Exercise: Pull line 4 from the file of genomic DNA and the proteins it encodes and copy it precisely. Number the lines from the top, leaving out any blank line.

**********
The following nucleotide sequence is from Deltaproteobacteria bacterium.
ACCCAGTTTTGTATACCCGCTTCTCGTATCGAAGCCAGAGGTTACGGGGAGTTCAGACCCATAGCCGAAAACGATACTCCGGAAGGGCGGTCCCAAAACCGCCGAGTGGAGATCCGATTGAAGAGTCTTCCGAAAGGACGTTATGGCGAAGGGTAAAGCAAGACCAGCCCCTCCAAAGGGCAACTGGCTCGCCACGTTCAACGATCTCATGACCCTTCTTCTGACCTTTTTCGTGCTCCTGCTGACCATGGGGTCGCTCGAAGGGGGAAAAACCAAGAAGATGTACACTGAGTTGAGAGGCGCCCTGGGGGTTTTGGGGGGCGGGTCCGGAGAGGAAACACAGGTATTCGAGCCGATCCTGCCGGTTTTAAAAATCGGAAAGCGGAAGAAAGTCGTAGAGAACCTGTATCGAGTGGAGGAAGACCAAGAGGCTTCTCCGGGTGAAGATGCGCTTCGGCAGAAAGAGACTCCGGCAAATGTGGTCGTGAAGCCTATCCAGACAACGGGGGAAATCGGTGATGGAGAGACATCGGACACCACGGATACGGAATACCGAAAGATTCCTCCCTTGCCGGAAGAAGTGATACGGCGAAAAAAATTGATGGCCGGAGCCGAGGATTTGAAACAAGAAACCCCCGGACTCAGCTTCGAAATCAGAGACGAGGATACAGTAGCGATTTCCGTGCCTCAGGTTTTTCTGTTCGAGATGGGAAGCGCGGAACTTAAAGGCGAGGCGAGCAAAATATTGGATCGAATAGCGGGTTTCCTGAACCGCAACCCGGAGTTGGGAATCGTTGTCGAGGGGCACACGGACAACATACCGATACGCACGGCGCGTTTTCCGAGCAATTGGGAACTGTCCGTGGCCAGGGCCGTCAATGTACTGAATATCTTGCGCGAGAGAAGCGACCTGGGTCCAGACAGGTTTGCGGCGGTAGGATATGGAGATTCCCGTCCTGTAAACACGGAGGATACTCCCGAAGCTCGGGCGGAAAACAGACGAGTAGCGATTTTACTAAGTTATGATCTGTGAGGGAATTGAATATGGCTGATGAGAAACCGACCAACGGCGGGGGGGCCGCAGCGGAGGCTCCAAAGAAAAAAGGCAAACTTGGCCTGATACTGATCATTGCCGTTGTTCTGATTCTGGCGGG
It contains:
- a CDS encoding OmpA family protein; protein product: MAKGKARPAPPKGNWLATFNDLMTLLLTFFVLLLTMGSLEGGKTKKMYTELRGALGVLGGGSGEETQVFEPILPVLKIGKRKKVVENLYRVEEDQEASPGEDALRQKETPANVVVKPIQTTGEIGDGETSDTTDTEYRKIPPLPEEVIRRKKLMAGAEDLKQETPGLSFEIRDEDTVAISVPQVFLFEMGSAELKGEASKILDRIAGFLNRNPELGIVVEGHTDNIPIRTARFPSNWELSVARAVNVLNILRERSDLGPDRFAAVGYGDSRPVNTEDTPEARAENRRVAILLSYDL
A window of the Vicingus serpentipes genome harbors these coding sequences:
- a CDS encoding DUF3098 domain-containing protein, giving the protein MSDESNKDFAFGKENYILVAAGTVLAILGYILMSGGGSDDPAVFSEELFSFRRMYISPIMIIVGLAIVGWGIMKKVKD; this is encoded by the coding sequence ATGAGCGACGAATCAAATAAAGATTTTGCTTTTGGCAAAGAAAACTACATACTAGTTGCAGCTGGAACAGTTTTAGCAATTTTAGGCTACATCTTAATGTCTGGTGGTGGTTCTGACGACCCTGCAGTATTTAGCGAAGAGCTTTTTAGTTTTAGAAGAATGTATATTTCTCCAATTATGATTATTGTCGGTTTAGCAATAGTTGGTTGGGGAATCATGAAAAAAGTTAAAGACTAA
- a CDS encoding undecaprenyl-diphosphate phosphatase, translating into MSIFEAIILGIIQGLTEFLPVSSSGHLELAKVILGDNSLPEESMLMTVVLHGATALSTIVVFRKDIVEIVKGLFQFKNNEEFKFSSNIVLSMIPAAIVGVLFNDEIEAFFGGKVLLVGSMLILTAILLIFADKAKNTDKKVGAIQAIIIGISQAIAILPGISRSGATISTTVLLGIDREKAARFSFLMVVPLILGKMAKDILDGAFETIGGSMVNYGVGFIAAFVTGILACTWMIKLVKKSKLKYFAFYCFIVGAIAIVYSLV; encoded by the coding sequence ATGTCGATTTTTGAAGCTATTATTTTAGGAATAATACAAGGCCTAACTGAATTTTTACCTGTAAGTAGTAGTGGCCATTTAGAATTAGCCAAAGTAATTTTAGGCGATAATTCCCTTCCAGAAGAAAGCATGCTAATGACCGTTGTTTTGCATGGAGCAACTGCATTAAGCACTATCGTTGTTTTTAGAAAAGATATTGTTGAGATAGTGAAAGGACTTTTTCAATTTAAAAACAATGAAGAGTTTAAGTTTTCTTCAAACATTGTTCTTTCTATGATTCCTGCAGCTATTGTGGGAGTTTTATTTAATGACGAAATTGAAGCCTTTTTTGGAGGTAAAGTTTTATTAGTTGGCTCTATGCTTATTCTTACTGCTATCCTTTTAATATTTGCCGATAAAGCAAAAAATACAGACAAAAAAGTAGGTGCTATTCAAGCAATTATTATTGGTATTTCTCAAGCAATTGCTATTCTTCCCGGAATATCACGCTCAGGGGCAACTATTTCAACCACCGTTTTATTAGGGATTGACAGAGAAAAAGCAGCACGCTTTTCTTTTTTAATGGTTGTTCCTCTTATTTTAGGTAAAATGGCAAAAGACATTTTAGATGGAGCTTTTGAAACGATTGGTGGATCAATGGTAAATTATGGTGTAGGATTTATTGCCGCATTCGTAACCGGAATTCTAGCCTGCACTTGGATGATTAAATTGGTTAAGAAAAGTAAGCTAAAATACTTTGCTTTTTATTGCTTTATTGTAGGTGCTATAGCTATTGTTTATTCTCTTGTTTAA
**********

- a CDS encoding OmpA family protein; protein product: MAKGKARPAPPKGNWLATFNDLMTLLLTFFVLLLTMGSLEGGKTKKMYTELRGALGVLGGGSGEETQVFEPILPVLKIGKRKKVVENLYRVEEDQEASPGEDALRQKETPANVVVKPIQTTGEIGDGETSDTTDTEYRKIPPLPEEVIRRKKLMAGAEDLKQETPGLSFEIRDEDTVAISVPQVFLFEMGSAELKGEASKILDRIAGFLNRNPELGIVVEGHTDNIPIRTARFPSNWELSVARAVNVLNILRERSDLGPDRFAAVGYGDSRPVNTEDTPEARAENRRVAILLSYDL